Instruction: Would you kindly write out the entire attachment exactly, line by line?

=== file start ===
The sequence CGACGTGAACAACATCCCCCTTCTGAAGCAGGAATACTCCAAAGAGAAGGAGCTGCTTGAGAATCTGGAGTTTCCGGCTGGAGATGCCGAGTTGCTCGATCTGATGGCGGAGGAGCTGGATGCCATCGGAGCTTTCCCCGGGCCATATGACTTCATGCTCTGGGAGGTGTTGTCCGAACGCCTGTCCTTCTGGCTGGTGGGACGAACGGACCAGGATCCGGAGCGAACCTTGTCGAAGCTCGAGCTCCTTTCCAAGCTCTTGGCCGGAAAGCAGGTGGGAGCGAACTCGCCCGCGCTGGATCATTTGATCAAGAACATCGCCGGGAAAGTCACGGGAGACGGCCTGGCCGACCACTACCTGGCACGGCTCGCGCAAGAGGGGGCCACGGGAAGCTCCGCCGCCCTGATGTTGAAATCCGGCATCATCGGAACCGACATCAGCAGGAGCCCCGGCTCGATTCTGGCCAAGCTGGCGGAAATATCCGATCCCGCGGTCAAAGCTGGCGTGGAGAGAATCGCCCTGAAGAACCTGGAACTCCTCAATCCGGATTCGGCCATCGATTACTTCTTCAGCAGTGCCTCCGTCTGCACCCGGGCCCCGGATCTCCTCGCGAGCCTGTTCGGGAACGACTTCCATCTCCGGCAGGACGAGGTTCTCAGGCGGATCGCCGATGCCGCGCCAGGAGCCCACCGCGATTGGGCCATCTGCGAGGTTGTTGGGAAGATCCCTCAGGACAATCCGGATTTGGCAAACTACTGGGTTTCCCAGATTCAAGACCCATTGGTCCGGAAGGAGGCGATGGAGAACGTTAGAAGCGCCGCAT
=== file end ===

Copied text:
The sequence CGACGTGAACAACATCCCCCTTCTGAAGCAGGAATACTCCAAAGAGAAGGAGCTGCTTGAGAATCTGGAGTTTCCGGCTGGAGATGCCGAGTTGCTCGATCTGATGGCGGAGGAGCTGGATGCCATCGGAGCTTTCCCCGGGCCATATGACTTCATGCTCTGGGAGGTGTTGTCCGAACGCCTGTCCTTCTGGCTGGTGGGACGAACGGACCAGGATCCGGAGCGAACCTTGTCGAAGCTCGAGCTCCTTTCCAAGCTCTTGGCCGGAAAGCAGGTGGGAGCGAACTCGCCCGCGCTGGATCATTTGATCAAGAACATCGCCGGGAAAGTCACGGGAGACGGCCTGGCCGACCACTACCTGGCACGGCTCGCGCAAGAGGGGGCCACGGGAAGCTCCGCCGCCCTGATGTTGAAATCCGGCATCATCGGAACCGACATCAGCAGGAGCCCCGGCTCGATTCTGGCCAAGCTGGCGGAAATATCCGATCCCGCGGTCAAAGCTGGCGTGGAGAGAATCGCCCTGAAGAACCTGGAACTCCTCAATCCGGATTCGGCCATCGATTACTTCTTCAGCAGTGCCTCCGTCTGCACCCGGGCCCCGGATCTCCTCGCGAGCCTGTTCGGGAACGACTTCCATCTCCGGCAGGACGAGGTTCTCAGGCGGATCGCCGATGCCGCGCCAGGAGCCCACCGCGATTGGGCCATCTGCGAGGTTGTTGGGAAGATCCCTCAGGACAATCCGGATTTGGCAAACTACTGGGTTTCCCAGATTCAAGACCCATTGGTCCGGAAGGAGGCGATGGAGAACGTTAGAAGCGCCGCAT